TWO CENTURY Hans Christian Oersted, a Danish physicist previously, had shown that the motion of electric charge creates magnetism. This is the first observation of a large-scale phenomenon. Charged clouds of particles floating in the universe create vast interstellar magnetic fields as they move. The implosion of molten metal in Earth̵7;s core creates poles from the north and south of the planet. Even the firing of nerve cells in the human brain produces microscopic amounts of magnetism.
However, the ubiquity of such electrically generated magnetic fields brings problems from practical to esoteric. The doctors are looking MRI scanning, for example, must compensate for background magnetism. Meanwhile, experimentalists conducting precision tests may have to fabricate complex shields to obscure the magnetic field effects of something as simple as a wire running through a lab wall. their.
Hence, it is useful to be able to control, limit or shape the magnetic field from a distance. Useful, but unlikely. In 1842, Samuel Earnshaw, an English physicist, mathematically proved that the maximum strength of the magnetic field cannot be outside its source. In other words, all such fields must surround and radiate from the object that created it. And it all happened until Rosa Mach-Batlle of the Autonomous University of Barcelona discovered how Earnshaw’s conclusions could be hinged. She didn’t really prove him wrong. But she showed that multiple magnetic fields, each that obeys an individual Earnshaw’s theorem, can appear to overcome it.
As they describe in Letter of physical assessment, Dr. Mach-Batlle and her colleagues drew their tips in a surprisingly simple way, by arranging 20 straight ropes side by side in a cylindrical 40cm high and 8cm diameter, with 21st runs through the center of the cylinder. As they pass electric current through all 21 wires, a complex pattern of magnetic field lines expands around, forming shapes that change with the intensity and direction of each current.
By choosing the right combination of currents, the researchers found that they were able to generate a field pattern emanating from the virtual version of the 21st wire that does not pass through the middle of the cylinder but 2cm outside it. In other words, if the resulting device was shielded from an observer, Wizard of Oz type, with a curtain, it would see that observer as if this field had emerged from nothing.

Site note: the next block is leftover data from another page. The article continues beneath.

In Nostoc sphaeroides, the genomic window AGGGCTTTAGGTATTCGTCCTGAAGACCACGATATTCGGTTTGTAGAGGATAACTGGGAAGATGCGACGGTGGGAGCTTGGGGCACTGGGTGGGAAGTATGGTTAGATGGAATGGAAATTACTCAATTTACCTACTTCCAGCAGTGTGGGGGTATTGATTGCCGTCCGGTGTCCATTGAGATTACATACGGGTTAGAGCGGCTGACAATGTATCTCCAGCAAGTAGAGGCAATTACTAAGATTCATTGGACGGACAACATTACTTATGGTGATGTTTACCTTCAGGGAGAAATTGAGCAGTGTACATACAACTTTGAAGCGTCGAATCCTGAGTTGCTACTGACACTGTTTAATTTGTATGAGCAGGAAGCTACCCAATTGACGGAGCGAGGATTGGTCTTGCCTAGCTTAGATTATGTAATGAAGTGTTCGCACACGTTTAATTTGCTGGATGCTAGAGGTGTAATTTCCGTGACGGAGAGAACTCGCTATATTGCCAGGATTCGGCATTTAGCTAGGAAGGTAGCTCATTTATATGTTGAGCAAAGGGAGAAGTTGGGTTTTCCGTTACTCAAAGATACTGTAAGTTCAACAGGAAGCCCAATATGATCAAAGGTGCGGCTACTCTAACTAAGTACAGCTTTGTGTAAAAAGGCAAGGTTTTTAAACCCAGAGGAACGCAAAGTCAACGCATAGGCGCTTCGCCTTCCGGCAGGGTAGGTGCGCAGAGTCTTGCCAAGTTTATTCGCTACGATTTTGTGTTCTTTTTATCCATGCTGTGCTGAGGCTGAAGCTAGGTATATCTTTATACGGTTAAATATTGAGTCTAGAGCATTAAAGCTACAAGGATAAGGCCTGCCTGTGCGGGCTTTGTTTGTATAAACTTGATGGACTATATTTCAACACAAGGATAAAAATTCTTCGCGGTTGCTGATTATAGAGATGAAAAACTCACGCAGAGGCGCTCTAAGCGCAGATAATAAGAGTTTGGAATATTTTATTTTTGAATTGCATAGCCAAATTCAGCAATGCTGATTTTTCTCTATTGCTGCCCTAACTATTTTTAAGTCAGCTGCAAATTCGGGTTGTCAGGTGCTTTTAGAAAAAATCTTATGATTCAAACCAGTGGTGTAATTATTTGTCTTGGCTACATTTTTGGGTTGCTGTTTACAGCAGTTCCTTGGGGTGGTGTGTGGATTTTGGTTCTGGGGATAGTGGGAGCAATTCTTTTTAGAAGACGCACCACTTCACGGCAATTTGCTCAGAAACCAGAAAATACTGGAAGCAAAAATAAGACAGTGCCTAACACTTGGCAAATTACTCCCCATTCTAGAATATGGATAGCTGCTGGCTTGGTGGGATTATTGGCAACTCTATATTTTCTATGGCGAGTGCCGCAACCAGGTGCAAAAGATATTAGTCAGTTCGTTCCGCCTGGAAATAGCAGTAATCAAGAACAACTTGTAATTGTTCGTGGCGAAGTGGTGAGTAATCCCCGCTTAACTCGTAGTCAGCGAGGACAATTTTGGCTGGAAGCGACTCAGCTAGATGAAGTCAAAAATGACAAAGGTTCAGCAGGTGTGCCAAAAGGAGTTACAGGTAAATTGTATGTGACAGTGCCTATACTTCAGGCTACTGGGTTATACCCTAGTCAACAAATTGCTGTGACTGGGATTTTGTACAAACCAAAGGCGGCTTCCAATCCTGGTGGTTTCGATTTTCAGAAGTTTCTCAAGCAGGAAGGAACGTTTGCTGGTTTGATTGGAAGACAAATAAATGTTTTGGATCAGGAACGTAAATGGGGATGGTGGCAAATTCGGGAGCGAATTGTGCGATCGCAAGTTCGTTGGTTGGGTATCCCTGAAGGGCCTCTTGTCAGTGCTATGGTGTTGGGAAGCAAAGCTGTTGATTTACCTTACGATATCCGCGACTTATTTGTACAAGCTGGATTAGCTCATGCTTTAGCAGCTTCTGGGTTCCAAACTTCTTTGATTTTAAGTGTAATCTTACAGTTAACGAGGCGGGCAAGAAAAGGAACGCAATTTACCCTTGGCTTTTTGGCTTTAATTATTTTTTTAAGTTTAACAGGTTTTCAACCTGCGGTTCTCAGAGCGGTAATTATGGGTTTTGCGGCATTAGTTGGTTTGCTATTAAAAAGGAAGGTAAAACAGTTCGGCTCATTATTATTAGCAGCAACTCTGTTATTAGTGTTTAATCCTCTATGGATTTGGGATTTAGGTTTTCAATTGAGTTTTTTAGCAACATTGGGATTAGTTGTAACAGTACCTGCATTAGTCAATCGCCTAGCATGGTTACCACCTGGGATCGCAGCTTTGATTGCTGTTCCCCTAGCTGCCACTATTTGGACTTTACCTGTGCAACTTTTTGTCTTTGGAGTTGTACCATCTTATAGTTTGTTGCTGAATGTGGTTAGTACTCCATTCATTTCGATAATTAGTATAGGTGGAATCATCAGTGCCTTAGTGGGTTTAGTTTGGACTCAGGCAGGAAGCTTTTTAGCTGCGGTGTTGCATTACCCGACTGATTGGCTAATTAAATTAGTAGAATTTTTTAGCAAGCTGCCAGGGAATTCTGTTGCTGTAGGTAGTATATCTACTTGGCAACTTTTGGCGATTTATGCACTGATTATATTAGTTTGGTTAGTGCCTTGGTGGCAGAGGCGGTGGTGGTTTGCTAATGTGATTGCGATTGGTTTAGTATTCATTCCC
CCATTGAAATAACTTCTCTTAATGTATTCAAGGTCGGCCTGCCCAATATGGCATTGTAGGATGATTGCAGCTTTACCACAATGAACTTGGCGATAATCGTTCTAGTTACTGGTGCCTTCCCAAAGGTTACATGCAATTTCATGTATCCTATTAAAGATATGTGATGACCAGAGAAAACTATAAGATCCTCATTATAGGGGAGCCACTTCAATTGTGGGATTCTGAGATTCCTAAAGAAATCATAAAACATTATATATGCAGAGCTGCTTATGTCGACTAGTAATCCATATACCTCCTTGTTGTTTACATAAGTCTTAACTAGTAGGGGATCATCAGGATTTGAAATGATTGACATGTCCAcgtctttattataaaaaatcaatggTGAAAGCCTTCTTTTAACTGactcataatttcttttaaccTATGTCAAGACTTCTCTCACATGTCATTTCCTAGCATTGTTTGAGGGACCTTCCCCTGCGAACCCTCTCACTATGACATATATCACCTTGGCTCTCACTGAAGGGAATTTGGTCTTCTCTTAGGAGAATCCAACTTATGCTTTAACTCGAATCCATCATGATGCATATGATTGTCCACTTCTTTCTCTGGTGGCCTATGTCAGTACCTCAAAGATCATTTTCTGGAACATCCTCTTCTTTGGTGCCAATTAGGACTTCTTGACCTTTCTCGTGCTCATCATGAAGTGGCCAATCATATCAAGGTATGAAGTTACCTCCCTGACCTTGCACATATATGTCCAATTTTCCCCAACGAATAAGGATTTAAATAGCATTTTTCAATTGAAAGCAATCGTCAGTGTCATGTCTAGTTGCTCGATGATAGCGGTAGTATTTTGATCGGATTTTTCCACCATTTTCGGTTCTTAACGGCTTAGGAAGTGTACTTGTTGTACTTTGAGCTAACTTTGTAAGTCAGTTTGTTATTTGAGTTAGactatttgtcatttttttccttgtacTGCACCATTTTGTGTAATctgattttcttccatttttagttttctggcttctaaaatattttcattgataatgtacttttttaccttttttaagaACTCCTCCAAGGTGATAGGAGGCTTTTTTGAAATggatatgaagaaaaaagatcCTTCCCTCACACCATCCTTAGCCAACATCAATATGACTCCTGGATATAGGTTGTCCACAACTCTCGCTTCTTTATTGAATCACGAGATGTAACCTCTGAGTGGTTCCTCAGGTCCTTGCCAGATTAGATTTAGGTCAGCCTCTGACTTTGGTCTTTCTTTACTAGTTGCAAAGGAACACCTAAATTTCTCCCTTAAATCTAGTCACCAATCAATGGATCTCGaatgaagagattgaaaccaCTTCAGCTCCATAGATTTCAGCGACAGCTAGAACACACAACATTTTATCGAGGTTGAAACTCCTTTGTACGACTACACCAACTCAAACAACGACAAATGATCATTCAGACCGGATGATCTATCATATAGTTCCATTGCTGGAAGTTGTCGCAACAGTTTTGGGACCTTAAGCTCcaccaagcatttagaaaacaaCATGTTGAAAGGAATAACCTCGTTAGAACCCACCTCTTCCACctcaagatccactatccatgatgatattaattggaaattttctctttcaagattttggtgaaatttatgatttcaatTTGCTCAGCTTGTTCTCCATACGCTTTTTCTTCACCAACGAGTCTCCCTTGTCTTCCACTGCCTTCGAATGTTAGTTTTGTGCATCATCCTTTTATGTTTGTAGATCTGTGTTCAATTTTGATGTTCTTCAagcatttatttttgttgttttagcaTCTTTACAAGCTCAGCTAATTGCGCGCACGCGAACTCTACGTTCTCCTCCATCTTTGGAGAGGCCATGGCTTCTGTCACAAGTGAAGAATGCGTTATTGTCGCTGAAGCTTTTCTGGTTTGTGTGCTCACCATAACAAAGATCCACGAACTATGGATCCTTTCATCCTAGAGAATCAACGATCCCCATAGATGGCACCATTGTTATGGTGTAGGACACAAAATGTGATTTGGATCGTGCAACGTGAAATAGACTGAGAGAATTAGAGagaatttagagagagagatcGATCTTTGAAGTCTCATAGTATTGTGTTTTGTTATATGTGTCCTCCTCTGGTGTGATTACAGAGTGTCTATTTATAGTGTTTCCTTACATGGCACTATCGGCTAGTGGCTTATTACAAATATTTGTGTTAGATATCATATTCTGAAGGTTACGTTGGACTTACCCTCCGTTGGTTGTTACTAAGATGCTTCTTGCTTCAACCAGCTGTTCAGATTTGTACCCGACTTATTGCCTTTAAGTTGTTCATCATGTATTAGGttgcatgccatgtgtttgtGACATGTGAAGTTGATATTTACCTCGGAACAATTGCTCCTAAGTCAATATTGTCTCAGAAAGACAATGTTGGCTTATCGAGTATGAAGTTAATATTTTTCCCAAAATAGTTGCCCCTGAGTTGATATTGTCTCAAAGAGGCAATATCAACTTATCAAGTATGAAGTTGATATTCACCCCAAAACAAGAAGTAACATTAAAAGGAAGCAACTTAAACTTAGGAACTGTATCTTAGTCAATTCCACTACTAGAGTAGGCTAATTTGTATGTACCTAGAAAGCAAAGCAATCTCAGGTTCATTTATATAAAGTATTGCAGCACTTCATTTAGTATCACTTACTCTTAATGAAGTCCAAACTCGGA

Going from Dr. Mach-Batlle’s demonstration to something that can be practically used to control a magnetic field at a distance will be a long journey. But if that journey can be done, the potential applications will go beyond blurring MRI to scan. This type of remote casting fields can be used to direct medical nanobots to pass through someone’s bloodstream to deliver drugs to a specific tissue or alternatively to direct them to a malignant tumor. and raise their temperature from a distance when they arrive, to cook it to death. There may also be applications in quantum computing. Many designs for quantum computers rely on trapping atoms at precise locations in space – a difficult feat this hand can simplify.
The trick still requires tweaking. To achieve such desired applications, the team needs to be able to generate complex magnetic fields in three-dimensional space. Currently, due to the limitation in simulating the field generated by a single wire, they cannot do this. But it should be remembered that Oersted’s initial experiment, from which all electrical engineering went down, was even simpler. It consists of just a battery, a magnetic compass and a wire. Large oak trees grow from small oak trees.■
This article appeared in the Science & Technology section of the printed edition with the title “Out of the field on the left”